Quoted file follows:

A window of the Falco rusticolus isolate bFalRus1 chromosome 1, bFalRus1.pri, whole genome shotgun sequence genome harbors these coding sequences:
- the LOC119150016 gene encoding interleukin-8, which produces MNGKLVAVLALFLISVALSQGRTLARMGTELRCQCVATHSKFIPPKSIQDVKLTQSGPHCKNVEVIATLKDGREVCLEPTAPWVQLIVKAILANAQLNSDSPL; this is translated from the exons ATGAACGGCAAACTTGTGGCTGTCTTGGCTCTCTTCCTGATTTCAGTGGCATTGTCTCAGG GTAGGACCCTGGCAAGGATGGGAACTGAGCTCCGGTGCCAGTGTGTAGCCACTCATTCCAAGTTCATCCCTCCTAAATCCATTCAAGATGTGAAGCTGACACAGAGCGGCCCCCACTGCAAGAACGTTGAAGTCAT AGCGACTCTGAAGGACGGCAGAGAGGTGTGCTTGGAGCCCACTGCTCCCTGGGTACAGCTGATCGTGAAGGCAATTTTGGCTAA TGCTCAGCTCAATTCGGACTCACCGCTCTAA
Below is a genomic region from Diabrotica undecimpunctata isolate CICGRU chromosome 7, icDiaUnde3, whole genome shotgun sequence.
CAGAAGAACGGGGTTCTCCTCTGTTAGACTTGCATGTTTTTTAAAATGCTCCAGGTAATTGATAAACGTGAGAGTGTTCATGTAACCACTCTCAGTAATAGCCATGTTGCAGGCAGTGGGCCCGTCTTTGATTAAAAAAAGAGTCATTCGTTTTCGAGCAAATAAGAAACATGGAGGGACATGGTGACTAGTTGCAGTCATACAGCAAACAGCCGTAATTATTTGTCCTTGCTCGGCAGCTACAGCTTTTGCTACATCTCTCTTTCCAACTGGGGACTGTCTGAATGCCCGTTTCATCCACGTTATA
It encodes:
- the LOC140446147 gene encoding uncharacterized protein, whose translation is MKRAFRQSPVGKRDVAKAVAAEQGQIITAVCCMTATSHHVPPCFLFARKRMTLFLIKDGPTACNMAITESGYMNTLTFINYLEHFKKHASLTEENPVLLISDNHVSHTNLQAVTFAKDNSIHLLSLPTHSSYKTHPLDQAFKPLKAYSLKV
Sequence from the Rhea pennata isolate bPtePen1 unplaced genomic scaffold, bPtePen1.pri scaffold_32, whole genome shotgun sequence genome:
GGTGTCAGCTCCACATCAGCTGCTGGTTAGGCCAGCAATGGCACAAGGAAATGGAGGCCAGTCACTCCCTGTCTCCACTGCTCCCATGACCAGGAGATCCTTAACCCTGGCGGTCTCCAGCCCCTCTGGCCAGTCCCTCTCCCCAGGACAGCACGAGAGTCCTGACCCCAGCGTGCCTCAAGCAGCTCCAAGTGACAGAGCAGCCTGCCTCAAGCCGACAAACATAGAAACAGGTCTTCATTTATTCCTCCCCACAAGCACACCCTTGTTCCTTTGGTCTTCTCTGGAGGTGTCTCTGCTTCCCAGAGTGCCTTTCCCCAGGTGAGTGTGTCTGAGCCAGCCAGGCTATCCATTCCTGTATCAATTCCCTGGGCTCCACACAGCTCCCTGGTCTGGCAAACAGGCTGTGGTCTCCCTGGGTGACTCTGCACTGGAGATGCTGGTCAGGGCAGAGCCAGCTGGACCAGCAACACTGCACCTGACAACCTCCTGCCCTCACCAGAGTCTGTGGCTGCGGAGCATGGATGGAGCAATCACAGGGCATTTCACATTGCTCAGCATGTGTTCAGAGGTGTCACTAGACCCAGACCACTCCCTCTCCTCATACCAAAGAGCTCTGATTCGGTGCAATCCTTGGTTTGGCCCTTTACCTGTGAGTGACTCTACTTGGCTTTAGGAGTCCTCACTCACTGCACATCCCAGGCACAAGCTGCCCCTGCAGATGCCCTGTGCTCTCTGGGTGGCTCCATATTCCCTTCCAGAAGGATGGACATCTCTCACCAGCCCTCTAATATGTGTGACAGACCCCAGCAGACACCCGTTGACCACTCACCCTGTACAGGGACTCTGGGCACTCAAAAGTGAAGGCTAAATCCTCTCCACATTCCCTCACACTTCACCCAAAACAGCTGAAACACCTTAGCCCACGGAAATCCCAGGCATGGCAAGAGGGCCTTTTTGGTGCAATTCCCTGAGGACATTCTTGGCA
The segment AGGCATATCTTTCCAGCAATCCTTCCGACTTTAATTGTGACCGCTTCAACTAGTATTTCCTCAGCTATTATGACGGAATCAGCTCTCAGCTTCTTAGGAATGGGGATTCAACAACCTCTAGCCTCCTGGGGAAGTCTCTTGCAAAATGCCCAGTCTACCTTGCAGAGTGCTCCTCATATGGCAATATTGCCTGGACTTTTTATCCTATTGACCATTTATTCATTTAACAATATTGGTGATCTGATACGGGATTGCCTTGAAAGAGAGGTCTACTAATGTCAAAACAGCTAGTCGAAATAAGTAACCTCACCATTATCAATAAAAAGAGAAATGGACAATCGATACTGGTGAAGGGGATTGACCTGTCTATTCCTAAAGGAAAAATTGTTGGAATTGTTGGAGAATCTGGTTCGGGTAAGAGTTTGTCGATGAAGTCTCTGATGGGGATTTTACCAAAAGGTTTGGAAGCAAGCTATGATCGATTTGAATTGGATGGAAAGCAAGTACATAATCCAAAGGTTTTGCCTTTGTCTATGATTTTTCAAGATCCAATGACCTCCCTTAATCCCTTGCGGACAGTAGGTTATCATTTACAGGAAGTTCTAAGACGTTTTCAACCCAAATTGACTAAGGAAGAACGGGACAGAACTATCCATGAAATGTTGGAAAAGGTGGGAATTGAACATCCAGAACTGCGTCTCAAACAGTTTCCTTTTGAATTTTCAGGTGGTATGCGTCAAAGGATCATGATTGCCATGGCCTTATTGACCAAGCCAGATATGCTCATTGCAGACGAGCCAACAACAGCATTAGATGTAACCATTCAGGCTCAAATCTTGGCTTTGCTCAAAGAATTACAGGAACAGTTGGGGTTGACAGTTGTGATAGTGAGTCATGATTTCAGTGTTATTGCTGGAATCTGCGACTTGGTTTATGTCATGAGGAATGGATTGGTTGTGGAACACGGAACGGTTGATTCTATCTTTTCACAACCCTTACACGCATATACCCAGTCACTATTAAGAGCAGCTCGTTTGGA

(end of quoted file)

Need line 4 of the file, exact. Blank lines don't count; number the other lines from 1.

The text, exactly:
CAGAAGAACGGGGTTCTCCTCTGTTAGACTTGCATGTTTTTTAAAATGCTCCAGGTAATTGATAAACGTGAGAGTGTTCATGTAACCACTCTCAGTAATAGCCATGTTGCAGGCAGTGGGCCCGTCTTTGATTAAAAAAAGAGTCATTCGTTTTCGAGCAAATAAGAAACATGGAGGGACATGGTGACTAGTTGCAGTCATACAGCAAACAGCCGTAATTATTTGTCCTTGCTCGGCAGCTACAGCTTTTGCTACATCTCTCTTTCCAACTGGGGACTGTCTGAATGCCCGTTTCATCCACGTTATA